So the Turkish army, 300,000 strong, decided to invade richer areas, as Central Asian peoples periodically do: just ask those who decided to build the Great Wall of China. They equipped themselves with the deadliest weapon: Islam, literally interpreted.

Within a generation, the Turks reached the Mediterranean, and had the Oriental Roman empire on the ropes (this empire was the so-called Byzantium; however the people from Constantinople called themselves “Romans”, and they were, although they spoke Greek… As did Julius Caesar as a baby).

The Romans of Constantinople called the Franks to the rescue.

The Romans had helped the Franks to throw out the Saracens terrifying Europe from their basis in Provence during the Tenth Century, a century earlier. The Romans dispatched a fleet with Grecian Fire spitting ships at the battle of Saint Tropez.

The cry for help from Constantinople launched the Crusades. After all, both the Franks and the Romans in the Orient were all part of the Roman Empire (although the French King asserted his superiority by claiming to be “emperor in his own kingdom“).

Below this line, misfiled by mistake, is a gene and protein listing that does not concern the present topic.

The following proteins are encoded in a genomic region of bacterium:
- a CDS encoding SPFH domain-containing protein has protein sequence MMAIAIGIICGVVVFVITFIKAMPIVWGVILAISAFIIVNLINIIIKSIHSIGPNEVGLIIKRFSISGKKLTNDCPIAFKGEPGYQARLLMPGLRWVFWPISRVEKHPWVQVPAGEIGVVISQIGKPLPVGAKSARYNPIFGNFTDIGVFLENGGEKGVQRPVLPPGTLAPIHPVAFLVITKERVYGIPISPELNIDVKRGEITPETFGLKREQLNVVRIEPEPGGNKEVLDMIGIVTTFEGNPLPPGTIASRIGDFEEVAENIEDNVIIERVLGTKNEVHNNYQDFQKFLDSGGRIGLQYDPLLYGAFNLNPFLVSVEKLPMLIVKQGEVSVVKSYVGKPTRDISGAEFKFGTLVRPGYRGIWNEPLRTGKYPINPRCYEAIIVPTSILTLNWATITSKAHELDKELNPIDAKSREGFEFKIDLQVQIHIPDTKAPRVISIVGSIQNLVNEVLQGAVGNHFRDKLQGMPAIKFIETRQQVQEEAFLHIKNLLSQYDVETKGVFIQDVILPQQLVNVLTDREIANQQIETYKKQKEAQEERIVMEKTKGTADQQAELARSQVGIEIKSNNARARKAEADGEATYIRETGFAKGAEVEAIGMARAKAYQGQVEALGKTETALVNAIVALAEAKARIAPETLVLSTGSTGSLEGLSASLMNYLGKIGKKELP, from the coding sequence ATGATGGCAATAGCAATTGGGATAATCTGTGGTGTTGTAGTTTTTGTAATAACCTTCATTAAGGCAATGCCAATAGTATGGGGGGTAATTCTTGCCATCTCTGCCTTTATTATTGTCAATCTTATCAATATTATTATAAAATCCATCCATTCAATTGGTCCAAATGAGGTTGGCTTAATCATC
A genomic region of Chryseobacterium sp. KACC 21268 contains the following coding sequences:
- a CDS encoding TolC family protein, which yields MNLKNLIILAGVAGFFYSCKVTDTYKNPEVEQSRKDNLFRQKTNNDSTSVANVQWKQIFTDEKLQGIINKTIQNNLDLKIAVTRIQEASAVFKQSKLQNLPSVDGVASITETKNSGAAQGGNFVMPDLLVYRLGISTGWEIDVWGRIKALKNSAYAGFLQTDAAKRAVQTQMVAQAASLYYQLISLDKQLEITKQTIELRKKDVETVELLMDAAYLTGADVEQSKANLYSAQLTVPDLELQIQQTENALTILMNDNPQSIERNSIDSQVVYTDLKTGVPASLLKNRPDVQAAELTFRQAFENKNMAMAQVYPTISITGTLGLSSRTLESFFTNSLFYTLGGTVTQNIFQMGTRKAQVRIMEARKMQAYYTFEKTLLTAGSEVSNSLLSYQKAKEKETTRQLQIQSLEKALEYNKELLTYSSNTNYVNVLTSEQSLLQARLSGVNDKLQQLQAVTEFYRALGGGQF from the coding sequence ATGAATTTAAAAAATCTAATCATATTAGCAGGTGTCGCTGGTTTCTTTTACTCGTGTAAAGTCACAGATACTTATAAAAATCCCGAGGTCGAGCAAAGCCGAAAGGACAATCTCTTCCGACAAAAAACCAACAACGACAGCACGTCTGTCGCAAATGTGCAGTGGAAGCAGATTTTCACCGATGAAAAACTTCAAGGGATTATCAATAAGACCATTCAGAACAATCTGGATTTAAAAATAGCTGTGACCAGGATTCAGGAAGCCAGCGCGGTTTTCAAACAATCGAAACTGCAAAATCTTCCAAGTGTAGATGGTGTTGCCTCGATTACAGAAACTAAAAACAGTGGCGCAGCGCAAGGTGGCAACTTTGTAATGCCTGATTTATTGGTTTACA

Fast forward eight centuries.

By 1900 CE, the Caliphate had long become a disaster, because, not just a dictatorship, it fought ideas and terribly destabilizing high tech such as printing.

The “Young Turks” decided to seize power. They had some great and modern ideas. Enough to hate Islam. But still, Islam is what they had learned young. Islamist logic may not have ruled their minds, but Islamist emotions still did.

Whatever their reasons, the Young Turks conducted a xenophobic policy.

The Young Turks dared to finish what the Turkish invaders had started, centuries earlier: the Young Turks kicked out, and otherwise destroyed, Greeks and Armenians.